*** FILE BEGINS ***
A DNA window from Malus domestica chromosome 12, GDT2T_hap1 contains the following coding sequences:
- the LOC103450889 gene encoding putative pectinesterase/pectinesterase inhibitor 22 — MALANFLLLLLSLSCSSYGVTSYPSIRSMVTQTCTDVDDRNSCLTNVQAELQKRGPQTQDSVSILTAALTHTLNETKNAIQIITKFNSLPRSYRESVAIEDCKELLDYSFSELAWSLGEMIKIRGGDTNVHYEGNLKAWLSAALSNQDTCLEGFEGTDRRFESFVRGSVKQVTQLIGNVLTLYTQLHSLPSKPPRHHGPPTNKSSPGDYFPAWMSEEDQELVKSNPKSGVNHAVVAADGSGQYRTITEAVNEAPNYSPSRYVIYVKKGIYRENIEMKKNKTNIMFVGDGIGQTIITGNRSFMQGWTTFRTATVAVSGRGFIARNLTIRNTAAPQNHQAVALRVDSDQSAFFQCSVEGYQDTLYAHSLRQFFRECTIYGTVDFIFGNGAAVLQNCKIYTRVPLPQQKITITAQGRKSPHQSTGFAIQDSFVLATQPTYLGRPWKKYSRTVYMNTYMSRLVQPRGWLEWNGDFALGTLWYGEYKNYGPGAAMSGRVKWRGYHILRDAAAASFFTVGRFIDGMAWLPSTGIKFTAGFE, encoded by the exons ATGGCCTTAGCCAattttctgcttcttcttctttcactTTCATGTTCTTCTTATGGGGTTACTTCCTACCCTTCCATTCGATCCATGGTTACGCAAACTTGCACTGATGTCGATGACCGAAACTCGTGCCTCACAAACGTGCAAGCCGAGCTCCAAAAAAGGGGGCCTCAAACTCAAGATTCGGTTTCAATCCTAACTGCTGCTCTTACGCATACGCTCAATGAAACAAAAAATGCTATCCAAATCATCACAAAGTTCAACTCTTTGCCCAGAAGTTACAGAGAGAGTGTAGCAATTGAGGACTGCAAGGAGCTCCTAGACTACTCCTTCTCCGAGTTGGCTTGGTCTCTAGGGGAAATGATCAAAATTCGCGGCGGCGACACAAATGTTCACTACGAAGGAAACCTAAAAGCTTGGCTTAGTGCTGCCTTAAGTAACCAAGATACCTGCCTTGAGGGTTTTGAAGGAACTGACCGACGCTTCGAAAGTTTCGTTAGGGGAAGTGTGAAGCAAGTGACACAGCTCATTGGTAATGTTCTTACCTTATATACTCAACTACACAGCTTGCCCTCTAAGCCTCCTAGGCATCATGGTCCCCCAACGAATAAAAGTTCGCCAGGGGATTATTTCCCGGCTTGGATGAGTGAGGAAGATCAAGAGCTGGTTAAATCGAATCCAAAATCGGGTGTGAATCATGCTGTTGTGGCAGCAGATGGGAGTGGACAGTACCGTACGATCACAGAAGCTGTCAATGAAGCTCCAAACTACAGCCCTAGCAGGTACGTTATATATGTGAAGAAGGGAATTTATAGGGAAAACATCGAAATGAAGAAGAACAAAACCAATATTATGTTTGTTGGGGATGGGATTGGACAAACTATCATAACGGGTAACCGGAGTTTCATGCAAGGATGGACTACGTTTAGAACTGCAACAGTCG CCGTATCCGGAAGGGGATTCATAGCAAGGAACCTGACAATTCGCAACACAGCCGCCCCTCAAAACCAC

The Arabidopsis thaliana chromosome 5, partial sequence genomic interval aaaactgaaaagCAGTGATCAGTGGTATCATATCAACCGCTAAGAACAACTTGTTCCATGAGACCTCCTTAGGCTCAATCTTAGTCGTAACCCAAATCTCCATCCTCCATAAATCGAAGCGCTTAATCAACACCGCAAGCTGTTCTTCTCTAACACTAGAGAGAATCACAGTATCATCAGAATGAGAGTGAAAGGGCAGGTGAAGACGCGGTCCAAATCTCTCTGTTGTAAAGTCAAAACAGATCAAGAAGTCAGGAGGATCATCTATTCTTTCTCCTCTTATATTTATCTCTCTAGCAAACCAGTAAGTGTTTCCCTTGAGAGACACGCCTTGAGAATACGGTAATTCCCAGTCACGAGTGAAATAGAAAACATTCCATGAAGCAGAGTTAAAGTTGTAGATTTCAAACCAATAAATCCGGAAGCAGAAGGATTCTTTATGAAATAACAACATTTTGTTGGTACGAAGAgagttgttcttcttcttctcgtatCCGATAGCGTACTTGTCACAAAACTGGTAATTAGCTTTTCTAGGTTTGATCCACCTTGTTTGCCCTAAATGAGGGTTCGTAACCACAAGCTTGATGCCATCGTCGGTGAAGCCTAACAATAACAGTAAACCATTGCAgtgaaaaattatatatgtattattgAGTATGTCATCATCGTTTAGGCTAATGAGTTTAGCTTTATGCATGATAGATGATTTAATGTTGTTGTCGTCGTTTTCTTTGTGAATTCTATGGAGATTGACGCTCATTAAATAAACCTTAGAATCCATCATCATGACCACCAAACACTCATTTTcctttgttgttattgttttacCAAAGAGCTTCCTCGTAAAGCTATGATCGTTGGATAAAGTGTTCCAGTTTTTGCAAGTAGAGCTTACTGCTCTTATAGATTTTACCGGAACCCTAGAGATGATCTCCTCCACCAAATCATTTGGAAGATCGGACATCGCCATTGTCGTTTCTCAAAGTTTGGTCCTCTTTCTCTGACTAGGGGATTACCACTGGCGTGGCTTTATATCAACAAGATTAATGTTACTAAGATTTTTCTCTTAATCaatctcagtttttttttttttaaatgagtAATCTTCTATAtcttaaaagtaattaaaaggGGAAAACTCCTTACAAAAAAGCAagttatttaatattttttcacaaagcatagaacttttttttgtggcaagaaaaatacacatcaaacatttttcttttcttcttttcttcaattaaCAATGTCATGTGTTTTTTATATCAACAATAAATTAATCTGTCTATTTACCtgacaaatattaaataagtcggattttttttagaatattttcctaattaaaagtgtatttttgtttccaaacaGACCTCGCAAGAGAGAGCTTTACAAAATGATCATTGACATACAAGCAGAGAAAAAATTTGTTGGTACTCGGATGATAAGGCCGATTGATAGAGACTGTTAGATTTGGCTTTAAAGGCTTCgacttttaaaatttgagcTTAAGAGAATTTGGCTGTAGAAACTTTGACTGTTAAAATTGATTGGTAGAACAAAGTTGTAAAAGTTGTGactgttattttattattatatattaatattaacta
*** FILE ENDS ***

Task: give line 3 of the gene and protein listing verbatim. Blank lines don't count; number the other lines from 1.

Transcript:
The Arabidopsis thaliana chromosome 5, partial sequence genomic interval aaaactgaaaagCAGTGATCAGTGGTATCATATCAACCGCTAAGAACAACTTGTTCCATGAGACCTCCTTAGGCTCAATCTTAGTCGTAACCCAAATCTCCATCCTCCATAAATCGAAGCGCTTAATCAACACCGCAAGCTGTTCTTCTCTAACACTAGAGAGAATCACAGTATCATCAGAATGAGAGTGAAAGGGCAGGTGAAGACGCGGTCCAAATCTCTCTGTTGTAAAGTCAAAACAGATCAAGAAGTCAGGAGGATCATCTATTCTTTCTCCTCTTATATTTATCTCTCTAGCAAACCAGTAAGTGTTTCCCTTGAGAGACACGCCTTGAGAATACGGTAATTCCCAGTCACGAGTGAAATAGAAAACATTCCATGAAGCAGAGTTAAAGTTGTAGATTTCAAACCAATAAATCCGGAAGCAGAAGGATTCTTTATGAAATAACAACATTTTGTTGGTACGAAGAgagttgttcttcttcttctcgtatCCGATAGCGTACTTGTCACAAAACTGGTAATTAGCTTTTCTAGGTTTGATCCACCTTGTTTGCCCTAAATGAGGGTTCGTAACCACAAGCTTGATGCCATCGTCGGTGAAGCCTAACAATAACAGTAAACCATTGCAgtgaaaaattatatatgtattattgAGTATGTCATCATCGTTTAGGCTAATGAGTTTAGCTTTATGCATGATAGATGATTTAATGTTGTTGTCGTCGTTTTCTTTGTGAATTCTATGGAGATTGACGCTCATTAAATAAACCTTAGAATCCATCATCATGACCACCAAACACTCATTTTcctttgttgttattgttttacCAAAGAGCTTCCTCGTAAAGCTATGATCGTTGGATAAAGTGTTCCAGTTTTTGCAAGTAGAGCTTACTGCTCTTATAGATTTTACCGGAACCCTAGAGATGATCTCCTCCACCAAATCATTTGGAAGATCGGACATCGCCATTGTCGTTTCTCAAAGTTTGGTCCTCTTTCTCTGACTAGGGGATTACCACTGGCGTGGCTTTATATCAACAAGATTAATGTTACTAAGATTTTTCTCTTAATCaatctcagtttttttttttttaaatgagtAATCTTCTATAtcttaaaagtaattaaaaggGGAAAACTCCTTACAAAAAAGCAagttatttaatattttttcacaaagcatagaacttttttttgtggcaagaaaaatacacatcaaacatttttcttttcttcttttcttcaattaaCAATGTCATGTGTTTTTTATATCAACAATAAATTAATCTGTCTATTTACCtgacaaatattaaataagtcggattttttttagaatattttcctaattaaaagtgtatttttgtttccaaacaGACCTCGCAAGAGAGAGCTTTACAAAATGATCATTGACATACAAGCAGAGAAAAAATTTGTTGGTACTCGGATGATAAGGCCGATTGATAGAGACTGTTAGATTTGGCTTTAAAGGCTTCgacttttaaaatttgagcTTAAGAGAATTTGGCTGTAGAAACTTTGACTGTTAAAATTGATTGGTAGAACAAAGTTGTAAAAGTTGTGactgttattttattattatatattaatattaacta